In our stackings it appears as a faint starlike object (red magnitude close to 18) while it moves in a very rich Milky Way's star field in Aquila. Due to the star crowding, it is nearly impossible to distinguish any potential weak coma, if present.

by Giovanni Sostero and Ernesto Guido

Monday, June 2, 2008

Another Possible Nova in Ophiucus

Following the posting on the Central Bureau's unconfirmed-objects webpage about another possible nova in Ophiucus, today we performed some follow-up of this object remotely through a 0.25-m, f/3.4 reflector + CCD, near Mayhill (NM).

We can confirm the presence of a relatively bright counterpart at coordinates:
R.A. = 17h33m29s.62, Decl. = -27o 01'14".5 (equinox 2000.0; UCAC-2 catalogue reference stars).

Our multicolor photometry provides the following values: 2008, Jun. 2.23, B= +13.9, V= +12.8, R= +11.4 (accuracy +/- 0.1 magnitudes in each color).

Comparison with a UK Schmidt Telescope red plate, obtained on 1991, August 11 show nothing in this position (limiting magnitude near 20).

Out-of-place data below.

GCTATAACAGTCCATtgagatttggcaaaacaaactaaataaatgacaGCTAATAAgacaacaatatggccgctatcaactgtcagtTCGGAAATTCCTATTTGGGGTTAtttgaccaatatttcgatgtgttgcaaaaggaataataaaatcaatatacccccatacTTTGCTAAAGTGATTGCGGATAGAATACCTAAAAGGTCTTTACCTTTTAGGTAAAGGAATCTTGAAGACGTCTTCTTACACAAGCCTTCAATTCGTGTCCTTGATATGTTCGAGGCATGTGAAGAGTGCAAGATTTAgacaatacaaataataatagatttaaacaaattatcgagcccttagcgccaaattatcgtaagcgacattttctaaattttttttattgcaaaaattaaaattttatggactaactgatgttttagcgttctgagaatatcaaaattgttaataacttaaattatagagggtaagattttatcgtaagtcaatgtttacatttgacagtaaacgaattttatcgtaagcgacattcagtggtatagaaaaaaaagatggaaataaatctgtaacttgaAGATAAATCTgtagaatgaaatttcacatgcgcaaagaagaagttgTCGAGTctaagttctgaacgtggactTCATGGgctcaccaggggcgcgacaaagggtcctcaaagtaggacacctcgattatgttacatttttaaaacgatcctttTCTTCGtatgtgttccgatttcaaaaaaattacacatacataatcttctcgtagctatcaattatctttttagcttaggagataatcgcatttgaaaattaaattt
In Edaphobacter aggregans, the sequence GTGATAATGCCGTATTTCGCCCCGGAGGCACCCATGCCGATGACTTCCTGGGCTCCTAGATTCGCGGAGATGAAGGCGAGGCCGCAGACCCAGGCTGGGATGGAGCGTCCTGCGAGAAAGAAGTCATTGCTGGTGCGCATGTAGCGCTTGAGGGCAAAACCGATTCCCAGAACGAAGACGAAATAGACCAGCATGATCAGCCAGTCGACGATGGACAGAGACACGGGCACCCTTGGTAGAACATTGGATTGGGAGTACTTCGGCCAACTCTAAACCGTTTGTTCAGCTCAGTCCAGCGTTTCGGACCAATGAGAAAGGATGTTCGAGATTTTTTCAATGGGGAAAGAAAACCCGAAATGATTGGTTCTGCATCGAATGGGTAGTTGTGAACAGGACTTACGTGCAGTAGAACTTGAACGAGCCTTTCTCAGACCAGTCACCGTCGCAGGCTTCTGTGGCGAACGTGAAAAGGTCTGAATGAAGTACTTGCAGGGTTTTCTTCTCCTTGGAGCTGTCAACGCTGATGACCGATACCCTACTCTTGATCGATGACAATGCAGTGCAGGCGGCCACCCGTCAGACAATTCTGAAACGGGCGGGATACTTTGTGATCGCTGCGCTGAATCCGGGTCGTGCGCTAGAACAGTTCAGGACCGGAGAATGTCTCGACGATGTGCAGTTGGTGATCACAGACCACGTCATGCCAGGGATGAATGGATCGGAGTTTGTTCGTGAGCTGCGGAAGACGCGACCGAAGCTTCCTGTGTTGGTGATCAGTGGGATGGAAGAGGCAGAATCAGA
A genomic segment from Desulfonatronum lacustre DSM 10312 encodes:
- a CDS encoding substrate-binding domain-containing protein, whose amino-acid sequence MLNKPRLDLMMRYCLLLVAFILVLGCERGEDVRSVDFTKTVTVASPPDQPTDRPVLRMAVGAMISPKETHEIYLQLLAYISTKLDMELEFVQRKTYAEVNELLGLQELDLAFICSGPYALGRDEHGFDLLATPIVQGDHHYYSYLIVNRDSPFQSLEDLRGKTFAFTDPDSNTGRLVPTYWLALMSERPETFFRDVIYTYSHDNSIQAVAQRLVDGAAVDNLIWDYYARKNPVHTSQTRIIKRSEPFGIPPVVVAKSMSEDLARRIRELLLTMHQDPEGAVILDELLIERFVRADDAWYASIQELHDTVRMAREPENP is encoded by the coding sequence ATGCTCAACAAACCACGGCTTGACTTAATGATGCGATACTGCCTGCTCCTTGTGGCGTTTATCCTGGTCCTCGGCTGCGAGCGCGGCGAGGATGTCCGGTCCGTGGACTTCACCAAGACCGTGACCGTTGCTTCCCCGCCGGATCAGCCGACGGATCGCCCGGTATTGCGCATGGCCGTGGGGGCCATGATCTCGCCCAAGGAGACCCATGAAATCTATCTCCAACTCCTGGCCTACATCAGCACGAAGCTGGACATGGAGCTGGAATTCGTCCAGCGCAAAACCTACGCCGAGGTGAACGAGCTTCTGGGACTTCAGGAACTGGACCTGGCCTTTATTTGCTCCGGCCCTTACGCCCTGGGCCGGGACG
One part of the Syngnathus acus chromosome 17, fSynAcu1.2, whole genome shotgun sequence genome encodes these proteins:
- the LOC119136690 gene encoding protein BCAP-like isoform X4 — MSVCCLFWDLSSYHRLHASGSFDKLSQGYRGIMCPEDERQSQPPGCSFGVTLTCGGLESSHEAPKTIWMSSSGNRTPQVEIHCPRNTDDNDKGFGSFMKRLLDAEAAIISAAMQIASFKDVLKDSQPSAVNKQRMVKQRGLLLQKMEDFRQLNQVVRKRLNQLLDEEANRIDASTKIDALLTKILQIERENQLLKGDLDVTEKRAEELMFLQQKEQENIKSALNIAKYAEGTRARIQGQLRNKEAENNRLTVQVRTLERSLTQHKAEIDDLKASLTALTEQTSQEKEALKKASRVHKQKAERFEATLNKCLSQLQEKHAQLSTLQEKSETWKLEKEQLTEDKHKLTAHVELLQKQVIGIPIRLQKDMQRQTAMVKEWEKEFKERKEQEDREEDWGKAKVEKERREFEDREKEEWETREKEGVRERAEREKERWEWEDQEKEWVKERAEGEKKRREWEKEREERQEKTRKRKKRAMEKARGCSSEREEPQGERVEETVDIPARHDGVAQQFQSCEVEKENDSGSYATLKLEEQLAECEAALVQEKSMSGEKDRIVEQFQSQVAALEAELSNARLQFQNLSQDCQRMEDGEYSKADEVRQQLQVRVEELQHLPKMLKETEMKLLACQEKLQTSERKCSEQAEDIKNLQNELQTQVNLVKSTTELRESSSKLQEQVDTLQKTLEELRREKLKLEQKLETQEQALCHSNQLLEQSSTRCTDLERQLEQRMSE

Our image of this transient is available at the following URL:

http://tinyurl.com/6nzldj

by E. Guido and G. Sostero (Remanzacco Observatory, Italy)

Monday, May 26, 2008

Possible Nova in Ophiucus

Following the posting on the Central Bureau's unconfirmed-objects webpage about a possible nova in Ophiucus, today we performed some follow-up of this object remotely through a 0.25-m, f/3.4 reflector + CCD, near Mayhill (NM).

We can confirm the presence of a relatively bright counterpart at coordinates: